Retired U.S. Airforce Lt. Colonel John Paradis, the former deputy superintendent at the Holyoke Soldiers' Home, where 76 veterans have died from COVID-19, said the state has long ignored the facility’s desperate needs.
Last week, Paradis told the Massachusetts Joint Veterans and Federal Affairs Committee during a hearing on Gov. Charlie Baker's Holyoke Soldiers' Home reform bill, that he resigned from his position in 2015 because the commonwealth failed to understand the necessary resources needed for the facility to provide its veterans with the best care.
Paradis said chronic staffing shortages, mandated overtime, and the need of infrastructure facility upgrades caused many problems for the Soldiers' Home, but he said his biggest frustration as deputy superintendent came from trying to make state leadership understand these problems.
Paradis said that despite voicing these concerns, the state still did not respond sufficiently enough for the Soldiers' Home to carry out its mission: “Care with honor and dignity.”
“We clearly were not meeting those expectations — from the feedback we were receiving from our staff, the veteran residents, and, most importantly, from the family members, who every day would see the shortcomings and how difficult it was to be able to provide the level of care that we felt was necessary for our veterans to be able to live with dignity,” Paradis told Greater Boston host Jim Braude during an interview Monday.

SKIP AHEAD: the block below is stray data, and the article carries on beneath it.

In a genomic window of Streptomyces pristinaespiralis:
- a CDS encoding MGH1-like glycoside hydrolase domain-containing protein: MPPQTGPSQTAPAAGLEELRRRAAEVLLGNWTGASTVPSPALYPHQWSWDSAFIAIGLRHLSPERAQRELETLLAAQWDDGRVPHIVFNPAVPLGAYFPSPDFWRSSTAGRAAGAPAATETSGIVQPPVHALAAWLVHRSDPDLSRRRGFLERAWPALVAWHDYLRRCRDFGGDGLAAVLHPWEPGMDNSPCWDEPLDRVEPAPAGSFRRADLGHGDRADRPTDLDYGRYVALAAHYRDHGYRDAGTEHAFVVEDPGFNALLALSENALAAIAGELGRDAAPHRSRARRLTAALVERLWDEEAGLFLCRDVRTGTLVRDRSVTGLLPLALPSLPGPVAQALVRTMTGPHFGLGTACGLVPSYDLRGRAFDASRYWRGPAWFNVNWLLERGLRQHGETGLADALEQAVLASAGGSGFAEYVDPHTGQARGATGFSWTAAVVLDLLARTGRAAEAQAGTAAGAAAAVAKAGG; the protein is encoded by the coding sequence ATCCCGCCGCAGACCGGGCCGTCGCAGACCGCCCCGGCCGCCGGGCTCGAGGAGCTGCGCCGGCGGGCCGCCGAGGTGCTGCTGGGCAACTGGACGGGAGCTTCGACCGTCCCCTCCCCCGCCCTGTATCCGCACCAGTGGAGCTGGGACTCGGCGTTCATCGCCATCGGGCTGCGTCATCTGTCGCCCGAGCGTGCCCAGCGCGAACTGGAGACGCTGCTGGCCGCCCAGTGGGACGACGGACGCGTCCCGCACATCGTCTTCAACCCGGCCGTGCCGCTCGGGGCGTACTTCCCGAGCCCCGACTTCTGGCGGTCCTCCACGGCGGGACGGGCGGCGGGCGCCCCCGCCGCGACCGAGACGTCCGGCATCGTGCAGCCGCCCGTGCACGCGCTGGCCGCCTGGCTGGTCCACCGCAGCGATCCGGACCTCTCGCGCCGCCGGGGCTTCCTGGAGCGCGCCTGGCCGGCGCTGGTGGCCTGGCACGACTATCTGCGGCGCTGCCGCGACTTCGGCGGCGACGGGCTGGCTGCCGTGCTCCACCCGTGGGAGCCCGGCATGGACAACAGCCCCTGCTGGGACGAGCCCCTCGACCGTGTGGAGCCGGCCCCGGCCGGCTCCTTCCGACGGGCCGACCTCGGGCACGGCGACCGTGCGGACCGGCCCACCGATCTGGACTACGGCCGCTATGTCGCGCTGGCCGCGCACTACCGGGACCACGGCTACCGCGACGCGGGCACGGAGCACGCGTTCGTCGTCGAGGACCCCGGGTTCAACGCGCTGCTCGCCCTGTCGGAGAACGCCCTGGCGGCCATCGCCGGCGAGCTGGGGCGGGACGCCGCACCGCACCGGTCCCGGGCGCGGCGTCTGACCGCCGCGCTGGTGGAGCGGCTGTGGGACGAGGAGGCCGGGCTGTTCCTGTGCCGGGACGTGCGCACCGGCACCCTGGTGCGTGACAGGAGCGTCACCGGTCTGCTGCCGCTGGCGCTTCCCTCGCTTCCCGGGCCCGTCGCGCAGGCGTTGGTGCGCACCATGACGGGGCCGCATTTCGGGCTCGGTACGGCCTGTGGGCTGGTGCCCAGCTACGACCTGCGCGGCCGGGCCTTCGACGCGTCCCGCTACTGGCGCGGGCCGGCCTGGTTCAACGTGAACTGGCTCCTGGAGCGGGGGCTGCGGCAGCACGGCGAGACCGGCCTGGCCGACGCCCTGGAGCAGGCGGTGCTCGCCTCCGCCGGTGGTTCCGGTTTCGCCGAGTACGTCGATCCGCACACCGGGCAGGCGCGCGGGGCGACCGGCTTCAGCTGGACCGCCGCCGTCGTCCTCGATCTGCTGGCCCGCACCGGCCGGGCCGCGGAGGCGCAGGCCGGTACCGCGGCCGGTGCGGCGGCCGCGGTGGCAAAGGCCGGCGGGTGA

During his tenure, Paradis worked under both former Gov. Deval Patrick's administration and the Baker administration. Paradis said that although the situation was not getting much better under Patrick, positive conversations were beginning to happen at the end of his administration. These conversations ended when Baker took over, Paradis said.
“We were starting to get traction and starting to have a conversation with then-Secretary [John] Polanowicz with the executive office of health and human services, to really get an understanding of what we needed to do to move forward. And then after the Baker administration came in with really a campaign of austerity — we didn’t get anywhere after that,” he said.
Thestate report on the deaths at the Soldiers’ Home in Holyoke released last month laid much of the blame on superintendent Bennett Walsh, who is currently on administrative leave. The report said that Walsh and his administration made "substantial errors" that led to the 76 deaths.
Paradis said he doesn’t think Walsh is the only one who should be blamed for the deaths.
“This happened on the Baker and Polito administration’s watch,” Paradis said. “In my opinion, many of us who have read the report think there are certainly some omissions in the report that don’t look at some of the underlying contributors to the pandemic that really, in our mind, fall much higher up the chain of command.”
During his testimony last week, Paradis called for the Joint Veterans and Federal Affairs Committee to not take action on Baker’s Holyoke Soldiers' Home reform bill, meant to improve oversight and operations at the Home. Paradis said that he just wants to make sure that the state gets it right this time, for the veterans and their family members.
“We want to make sure we have a voice in this process. They should be listening to us, how we want to live in a long-term care facility. This is going to impact us for the rest of our lives, and we want to make sure the state gets that right,” Paradis said.